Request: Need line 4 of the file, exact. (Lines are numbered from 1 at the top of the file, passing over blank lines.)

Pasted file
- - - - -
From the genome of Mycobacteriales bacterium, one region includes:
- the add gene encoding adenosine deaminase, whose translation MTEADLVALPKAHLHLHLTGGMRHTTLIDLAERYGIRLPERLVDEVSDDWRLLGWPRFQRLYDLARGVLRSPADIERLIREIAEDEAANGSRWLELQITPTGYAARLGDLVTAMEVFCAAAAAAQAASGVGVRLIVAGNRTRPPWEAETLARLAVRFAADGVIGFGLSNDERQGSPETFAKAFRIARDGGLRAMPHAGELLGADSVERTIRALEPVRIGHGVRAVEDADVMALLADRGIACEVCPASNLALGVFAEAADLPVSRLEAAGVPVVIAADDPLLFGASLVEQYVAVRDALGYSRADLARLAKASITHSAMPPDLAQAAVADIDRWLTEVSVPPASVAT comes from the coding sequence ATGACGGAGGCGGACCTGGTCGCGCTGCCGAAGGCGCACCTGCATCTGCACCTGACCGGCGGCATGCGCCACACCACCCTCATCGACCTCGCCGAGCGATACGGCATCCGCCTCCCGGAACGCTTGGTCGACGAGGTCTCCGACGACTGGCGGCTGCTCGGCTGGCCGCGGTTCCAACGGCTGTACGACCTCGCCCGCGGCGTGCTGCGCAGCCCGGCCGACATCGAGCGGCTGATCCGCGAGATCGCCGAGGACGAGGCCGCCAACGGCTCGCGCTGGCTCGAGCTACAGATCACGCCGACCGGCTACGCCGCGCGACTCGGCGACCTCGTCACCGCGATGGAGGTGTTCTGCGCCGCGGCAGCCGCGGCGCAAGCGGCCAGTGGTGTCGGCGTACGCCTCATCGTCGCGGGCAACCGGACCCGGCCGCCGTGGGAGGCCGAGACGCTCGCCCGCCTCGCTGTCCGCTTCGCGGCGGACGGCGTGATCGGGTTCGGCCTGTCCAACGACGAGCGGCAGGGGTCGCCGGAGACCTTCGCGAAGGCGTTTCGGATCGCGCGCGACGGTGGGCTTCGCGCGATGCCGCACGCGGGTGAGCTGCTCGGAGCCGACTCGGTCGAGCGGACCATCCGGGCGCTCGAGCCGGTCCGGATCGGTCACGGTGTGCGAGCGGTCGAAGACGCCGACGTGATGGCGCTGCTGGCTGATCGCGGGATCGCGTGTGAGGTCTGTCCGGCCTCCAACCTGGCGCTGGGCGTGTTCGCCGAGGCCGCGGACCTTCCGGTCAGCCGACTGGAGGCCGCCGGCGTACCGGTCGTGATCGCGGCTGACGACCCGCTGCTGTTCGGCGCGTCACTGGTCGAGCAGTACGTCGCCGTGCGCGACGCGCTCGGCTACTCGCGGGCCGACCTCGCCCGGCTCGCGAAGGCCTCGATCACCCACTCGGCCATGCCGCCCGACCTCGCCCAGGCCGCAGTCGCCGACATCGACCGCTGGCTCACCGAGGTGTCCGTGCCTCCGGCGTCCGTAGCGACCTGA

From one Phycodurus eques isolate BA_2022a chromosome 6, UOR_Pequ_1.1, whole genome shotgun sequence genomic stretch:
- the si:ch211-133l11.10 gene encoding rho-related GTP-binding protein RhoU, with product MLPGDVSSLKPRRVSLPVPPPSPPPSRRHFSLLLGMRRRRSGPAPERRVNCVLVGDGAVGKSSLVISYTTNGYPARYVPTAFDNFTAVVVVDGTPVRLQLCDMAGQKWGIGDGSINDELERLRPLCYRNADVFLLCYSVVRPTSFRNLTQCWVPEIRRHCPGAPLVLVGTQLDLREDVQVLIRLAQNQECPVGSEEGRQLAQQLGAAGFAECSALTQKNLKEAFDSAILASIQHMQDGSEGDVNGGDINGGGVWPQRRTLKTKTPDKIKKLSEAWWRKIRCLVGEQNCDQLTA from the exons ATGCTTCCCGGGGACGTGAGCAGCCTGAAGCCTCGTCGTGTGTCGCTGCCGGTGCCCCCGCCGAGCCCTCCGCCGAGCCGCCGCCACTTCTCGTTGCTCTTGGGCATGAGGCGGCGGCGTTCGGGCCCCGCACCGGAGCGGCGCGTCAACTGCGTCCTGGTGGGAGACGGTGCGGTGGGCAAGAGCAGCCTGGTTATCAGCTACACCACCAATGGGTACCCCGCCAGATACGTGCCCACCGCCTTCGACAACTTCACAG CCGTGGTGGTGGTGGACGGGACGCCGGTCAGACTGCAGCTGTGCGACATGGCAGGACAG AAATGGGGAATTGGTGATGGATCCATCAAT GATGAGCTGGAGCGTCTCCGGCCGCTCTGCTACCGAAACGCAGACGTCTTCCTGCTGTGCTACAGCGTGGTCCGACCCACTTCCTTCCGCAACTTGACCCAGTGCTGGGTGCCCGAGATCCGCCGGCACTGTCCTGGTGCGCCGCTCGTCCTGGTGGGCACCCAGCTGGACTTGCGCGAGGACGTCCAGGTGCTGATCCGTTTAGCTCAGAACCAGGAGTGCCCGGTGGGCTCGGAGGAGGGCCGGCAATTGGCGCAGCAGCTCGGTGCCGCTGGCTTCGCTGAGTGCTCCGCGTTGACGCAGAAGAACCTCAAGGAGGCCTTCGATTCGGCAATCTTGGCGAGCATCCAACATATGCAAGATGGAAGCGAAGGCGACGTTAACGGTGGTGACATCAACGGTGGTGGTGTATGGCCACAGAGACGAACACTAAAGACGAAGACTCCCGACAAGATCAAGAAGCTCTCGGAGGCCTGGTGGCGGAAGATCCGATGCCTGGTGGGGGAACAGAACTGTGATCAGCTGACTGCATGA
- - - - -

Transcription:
- the si:ch211-133l11.10 gene encoding rho-related GTP-binding protein RhoU, with product MLPGDVSSLKPRRVSLPVPPPSPPPSRRHFSLLLGMRRRRSGPAPERRVNCVLVGDGAVGKSSLVISYTTNGYPARYVPTAFDNFTAVVVVDGTPVRLQLCDMAGQKWGIGDGSINDELERLRPLCYRNADVFLLCYSVVRPTSFRNLTQCWVPEIRRHCPGAPLVLVGTQLDLREDVQVLIRLAQNQECPVGSEEGRQLAQQLGAAGFAECSALTQKNLKEAFDSAILASIQHMQDGSEGDVNGGDINGGGVWPQRRTLKTKTPDKIKKLSEAWWRKIRCLVGEQNCDQLTA from the exons ATGCTTCCCGGGGACGTGAGCAGCCTGAAGCCTCGTCGTGTGTCGCTGCCGGTGCCCCCGCCGAGCCCTCCGCCGAGCCGCCGCCACTTCTCGTTGCTCTTGGGCATGAGGCGGCGGCGTTCGGGCCCCGCACCGGAGCGGCGCGTCAACTGCGTCCTGGTGGGAGACGGTGCGGTGGGCAAGAGCAGCCTGGTTATCAGCTACACCACCAATGGGTACCCCGCCAGATACGTGCCCACCGCCTTCGACAACTTCACAG CCGTGGTGGTGGTGGACGGGACGCCGGTCAGACTGCAGCTGTGCGACATGGCAGGACAG AAATGGGGAATTGGTGATGGATCCATCAAT GATGAGCTGGAGCGTCTCCGGCCGCTCTGCTACCGAAACGCAGACGTCTTCCTGCTGTGCTACAGCGTGGTCCGACCCACTTCCTTCCGCAACTTGACCCAGTGCTGGGTGCCCGAGATCCGCCGGCACTGTCCTGGTGCGCCGCTCGTCCTGGTGGGCACCCAGCTGGACTTGCGCGAGGACGTCCAGGTGCTGATCCGTTTAGCTCAGAACCAGGAGTGCCCGGTGGGCTCGGAGGAGGGCCGGCAATTGGCGCAGCAGCTCGGTGCCGCTGGCTTCGCTGAGTGCTCCGCGTTGACGCAGAAGAACCTCAAGGAGGCCTTCGATTCGGCAATCTTGGCGAGCATCCAACATATGCAAGATGGAAGCGAAGGCGACGTTAACGGTGGTGACATCAACGGTGGTGGTGTATGGCCACAGAGACGAACACTAAAGACGAAGACTCCCGACAAGATCAAGAAGCTCTCGGAGGCCTGGTGGCGGAAGATCCGATGCCTGGTGGGGGAACAGAACTGTGATCAGCTGACTGCATGA